Overexpression of parathyroid hormone-related protein causes hypercalcemia but not bone metastases in a murine model of mammary tumorigenesis

John J. Wysolmerski, Pamela R. Dann, Edward Zelazny, Maureen E. Dunbar, Karl L. Insogna, Theresa A. Guise, Archibald S. Perkins

Research output: Contribution to journalArticlepeer-review

13 Scopus citations


Several lines of evidence suggest that production of parathyroid hormone-related protein (PTHrP) by breast cancer cells contributes to the formation of bone metastases. However, it is not clear if PTHrP promotes access of cancer cells to the skeleton or if it simply promotes bone resorption around cells already within bone. To study the effects of PTHrP on the development of bone metastases, we treated mice overexpressing PTHrP in their mammary glands (K14-PTHrP transgenic mice) with 9, 10-dimethyl-1, 2-benz-anthracene (DMBA), a known mammary carcinogen. After DMBA treatment, K14-PTHrP mice showed a higher incidence of tumor formation and a shorter latency to tumor formation than wild-type littermates. Transgenic tumors expressed the K14-PTHrP transgene and secreted excess amounts of PTHrP. In response, tumor-bearing transgenic mice became hypercalcemic and had elevated circulating levels of PTHrP. Despite the development of visceral metastases, neither transgenic mice nor wild-type controls developed bone metastases. This was true even if tumor cells were introduced into the arterial circulation of immunodeficient mice. Our results are consistent with the emerging notion that the ability of breast cancer cells to produce PTHrP in response to cues from the bone microenvironment may be more important to the development of skeletal metastases than the production of PTHrP by cells within the primary breast cancer.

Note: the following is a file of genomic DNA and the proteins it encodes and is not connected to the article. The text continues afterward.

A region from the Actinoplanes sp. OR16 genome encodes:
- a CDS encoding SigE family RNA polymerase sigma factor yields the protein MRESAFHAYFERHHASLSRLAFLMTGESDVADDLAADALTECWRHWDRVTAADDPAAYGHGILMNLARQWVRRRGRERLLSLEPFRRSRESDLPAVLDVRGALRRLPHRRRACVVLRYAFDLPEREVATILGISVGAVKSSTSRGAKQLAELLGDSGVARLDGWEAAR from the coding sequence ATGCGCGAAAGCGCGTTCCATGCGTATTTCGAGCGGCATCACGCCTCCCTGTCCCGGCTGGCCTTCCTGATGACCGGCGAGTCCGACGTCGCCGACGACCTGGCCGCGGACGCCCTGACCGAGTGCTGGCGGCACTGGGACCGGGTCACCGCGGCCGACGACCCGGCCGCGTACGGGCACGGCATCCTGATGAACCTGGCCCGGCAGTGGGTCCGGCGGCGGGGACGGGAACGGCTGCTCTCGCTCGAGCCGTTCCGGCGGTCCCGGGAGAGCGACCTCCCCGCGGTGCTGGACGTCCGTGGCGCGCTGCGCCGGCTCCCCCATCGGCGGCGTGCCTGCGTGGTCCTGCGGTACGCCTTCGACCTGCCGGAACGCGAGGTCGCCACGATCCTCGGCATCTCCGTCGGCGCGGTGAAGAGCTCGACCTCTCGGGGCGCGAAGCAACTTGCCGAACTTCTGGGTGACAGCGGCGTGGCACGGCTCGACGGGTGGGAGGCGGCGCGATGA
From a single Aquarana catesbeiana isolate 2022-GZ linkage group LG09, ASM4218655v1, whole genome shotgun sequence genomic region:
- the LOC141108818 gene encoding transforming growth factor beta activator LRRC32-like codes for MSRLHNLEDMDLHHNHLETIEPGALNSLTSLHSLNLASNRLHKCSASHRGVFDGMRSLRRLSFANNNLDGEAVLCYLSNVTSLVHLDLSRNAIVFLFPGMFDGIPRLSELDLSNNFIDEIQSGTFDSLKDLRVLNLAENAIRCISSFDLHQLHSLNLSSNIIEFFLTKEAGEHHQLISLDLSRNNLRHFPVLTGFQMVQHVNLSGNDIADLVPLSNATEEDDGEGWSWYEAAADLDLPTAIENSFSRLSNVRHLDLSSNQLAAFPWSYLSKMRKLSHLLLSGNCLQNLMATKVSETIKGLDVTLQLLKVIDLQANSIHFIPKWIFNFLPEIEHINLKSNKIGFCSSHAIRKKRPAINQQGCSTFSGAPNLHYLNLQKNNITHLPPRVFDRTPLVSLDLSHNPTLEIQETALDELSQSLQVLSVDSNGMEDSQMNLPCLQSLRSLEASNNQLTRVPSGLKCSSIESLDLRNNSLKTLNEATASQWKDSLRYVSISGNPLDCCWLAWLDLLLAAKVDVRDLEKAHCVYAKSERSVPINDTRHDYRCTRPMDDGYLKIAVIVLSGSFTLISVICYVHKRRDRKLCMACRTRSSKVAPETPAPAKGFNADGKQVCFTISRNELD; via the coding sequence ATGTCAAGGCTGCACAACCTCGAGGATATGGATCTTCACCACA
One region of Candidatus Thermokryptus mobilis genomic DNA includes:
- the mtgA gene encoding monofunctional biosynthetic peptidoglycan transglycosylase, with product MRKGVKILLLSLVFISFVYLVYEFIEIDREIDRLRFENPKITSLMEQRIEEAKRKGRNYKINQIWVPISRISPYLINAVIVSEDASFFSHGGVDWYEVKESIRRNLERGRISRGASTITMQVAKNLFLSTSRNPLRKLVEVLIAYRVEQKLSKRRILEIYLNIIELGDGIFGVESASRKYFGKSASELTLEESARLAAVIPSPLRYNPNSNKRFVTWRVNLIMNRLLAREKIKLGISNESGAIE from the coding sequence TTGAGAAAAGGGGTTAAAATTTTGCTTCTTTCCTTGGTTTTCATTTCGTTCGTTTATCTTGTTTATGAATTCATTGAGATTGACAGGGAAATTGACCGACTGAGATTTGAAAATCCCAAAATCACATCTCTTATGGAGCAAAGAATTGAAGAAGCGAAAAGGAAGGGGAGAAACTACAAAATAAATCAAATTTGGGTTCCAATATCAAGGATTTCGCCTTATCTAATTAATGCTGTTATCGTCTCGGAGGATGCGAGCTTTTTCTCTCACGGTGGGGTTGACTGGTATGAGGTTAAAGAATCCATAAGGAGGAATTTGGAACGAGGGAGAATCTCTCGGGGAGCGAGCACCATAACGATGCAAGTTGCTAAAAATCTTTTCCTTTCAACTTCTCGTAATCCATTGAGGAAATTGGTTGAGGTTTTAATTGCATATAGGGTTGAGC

Original languageEnglish (US)
Pages (from-to)1164-1170
Number of pages7
JournalJournal of Bone and Mineral Research
Issue number7
StatePublished - 2002


  • Bone metastases
  • Breast cancer
  • Chemical carcinogen
  • Parathyroid hormone-related protein
  • Transgenic mice

ASJC Scopus subject areas

  • Endocrinology, Diabetes and Metabolism
  • Orthopedics and Sports Medicine

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